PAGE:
break;
        case "left":
            xMove-=100;
            break;
        case "right":
            xMove+=100;
            break;
        case "+":
            zoom+=zoomIncrease;
            zoomIncrease+=100;
            break;
        case "-":
            zoom-=zoomIncrease;
            zoomIncrease-=100;
            break;
        case ">":
            colorIter++;
            break;
        case "<":
            colorIter--;
            break;
        }



        plotPoints();
        validate();
        repaint();
    }




    public static void main(String[] args) {
        new Mandelbrot().setVisible(true);
    }
}
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2 Answers 2

The Mandelbrot set exists in a mathematical plane with natural coordinates. You "view" this with a BufferedImage I using "view port" coordinates. It is all in the mapping between these. You have labeled the viewport coordinates as x and y, and the "real" coordinates into the Mandelbrot space as cx and cy. These are the formulae:

        cx = (x - 320+xMove) / zoom;
        cy = (y - 290+yMove) / zoom;

In order to zoom in and out of a particular "real" spot, you want the amount of your displacement to be constant as you zoom. The problem is that the amount of displacement is being scaled by the zoom amount. Remember cx and cy are the real coordinates in the Mandelbrot plane and x & y are the viewport coordinates. Thus, when looking at the middle of the viewport, as you change zoom, you want cx & cy to remain constant.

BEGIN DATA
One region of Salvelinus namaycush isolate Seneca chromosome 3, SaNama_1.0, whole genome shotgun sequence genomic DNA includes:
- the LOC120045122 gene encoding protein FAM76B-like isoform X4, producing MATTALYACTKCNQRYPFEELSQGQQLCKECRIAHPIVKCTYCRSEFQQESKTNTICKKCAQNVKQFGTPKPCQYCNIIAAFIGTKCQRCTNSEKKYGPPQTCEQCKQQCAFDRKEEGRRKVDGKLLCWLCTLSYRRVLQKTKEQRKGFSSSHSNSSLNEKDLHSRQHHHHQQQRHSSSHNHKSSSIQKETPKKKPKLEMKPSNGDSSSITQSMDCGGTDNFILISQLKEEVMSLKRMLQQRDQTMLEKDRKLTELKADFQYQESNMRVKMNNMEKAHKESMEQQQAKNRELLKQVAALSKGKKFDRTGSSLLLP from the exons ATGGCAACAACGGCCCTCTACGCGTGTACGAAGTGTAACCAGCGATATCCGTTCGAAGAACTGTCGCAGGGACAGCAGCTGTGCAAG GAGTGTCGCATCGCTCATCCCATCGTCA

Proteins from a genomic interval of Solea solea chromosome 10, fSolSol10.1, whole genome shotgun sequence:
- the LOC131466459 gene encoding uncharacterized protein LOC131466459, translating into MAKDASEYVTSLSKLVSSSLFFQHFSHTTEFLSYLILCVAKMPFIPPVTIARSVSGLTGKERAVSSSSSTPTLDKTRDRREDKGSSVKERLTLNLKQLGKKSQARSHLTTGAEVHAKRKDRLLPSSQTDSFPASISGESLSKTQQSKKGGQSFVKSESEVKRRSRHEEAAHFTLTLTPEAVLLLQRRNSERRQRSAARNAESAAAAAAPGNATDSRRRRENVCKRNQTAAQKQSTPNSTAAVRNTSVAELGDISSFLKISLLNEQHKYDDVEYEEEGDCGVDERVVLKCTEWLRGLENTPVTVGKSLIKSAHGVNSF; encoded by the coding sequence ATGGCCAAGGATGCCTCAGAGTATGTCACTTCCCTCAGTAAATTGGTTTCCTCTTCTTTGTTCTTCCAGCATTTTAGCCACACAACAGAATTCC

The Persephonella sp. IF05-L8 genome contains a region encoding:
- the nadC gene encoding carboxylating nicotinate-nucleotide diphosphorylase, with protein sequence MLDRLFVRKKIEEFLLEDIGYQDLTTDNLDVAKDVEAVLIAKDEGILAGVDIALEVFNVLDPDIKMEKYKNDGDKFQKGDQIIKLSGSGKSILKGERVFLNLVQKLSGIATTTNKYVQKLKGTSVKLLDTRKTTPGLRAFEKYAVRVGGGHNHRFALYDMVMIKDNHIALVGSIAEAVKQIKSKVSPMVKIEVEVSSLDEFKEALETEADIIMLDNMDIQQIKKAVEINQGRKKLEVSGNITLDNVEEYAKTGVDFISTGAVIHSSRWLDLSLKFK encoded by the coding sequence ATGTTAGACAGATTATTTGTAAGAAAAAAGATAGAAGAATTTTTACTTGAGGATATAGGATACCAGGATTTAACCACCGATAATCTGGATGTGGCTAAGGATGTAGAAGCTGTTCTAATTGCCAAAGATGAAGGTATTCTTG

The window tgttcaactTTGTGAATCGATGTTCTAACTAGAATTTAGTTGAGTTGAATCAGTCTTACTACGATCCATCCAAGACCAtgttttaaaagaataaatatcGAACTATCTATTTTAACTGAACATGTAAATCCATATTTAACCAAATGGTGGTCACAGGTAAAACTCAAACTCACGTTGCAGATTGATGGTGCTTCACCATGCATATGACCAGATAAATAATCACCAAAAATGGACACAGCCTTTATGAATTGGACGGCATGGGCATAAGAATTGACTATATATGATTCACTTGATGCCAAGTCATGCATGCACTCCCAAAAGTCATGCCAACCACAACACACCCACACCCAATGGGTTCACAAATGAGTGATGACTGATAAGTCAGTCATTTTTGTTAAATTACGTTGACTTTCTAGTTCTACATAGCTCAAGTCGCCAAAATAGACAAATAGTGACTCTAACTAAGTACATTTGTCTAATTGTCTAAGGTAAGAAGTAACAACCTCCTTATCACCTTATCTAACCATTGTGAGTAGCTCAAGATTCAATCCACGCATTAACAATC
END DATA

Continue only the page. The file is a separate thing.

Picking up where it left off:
My guess is that you want something like:

    cx = ((x - 320) / zoom) + xMove;
    cy = ((y - 290) / zoom) + yMove;

This will make the "movement" in the Mandelbrot plane remain independent of zoom amount. I am assuming that the 320 and 290 is related to viewport size and gives you a zero in the middle of the viewport.

You are going to want the amount that xMove & yMove change on a keystroke to not be a fixed amount (100) but rather an amount that depends on zoom level. As you zoom in a lot you want the amount of movement in the real Mandelbrot plane to be smaller for each keystroke.

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up vote 1 down vote accepted

I was able to fix this problem by having an additional horizontal or vertical shift every time I zoomed in.

Therefore, instead of having:

case "+": //zooming in
zoom+=zoomIncrease;
zoomIncrease+=100;
break;

I will now have

case "+":
initialZoom = zoom;
zoom+=zoomIncrease;
zoomIncrease*=2;
xMove*=2;
yMove*=2;
break;

this basically relocates the image that has been drawn by multiplying its movement on the x and y axes by the factor that the zoom has increased (which is two).

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Please accept the answer when you get a chance. Glad you got it sorted. :) –  Andrew Thompson Jan 2 '13 at 4:13
1  
Multiplying the xMove by zoom, so that you later can divide by zoom, will essentially work, but it seems like an overly complicated way to do it. Actually, the result is not mathematically correct: zoom starts at 130, and zoomIncrease starts at 100, and when you add those together, it does not amount to an exact doubling, so doubling the xMove will not be exactly correct. Remember, in all coding, simple is always better. Simplify, and make this mathematically correct, by eliminating zoomIncrease and simply use zoom *= 2; –  AgilePro Jan 3 '13 at 18:32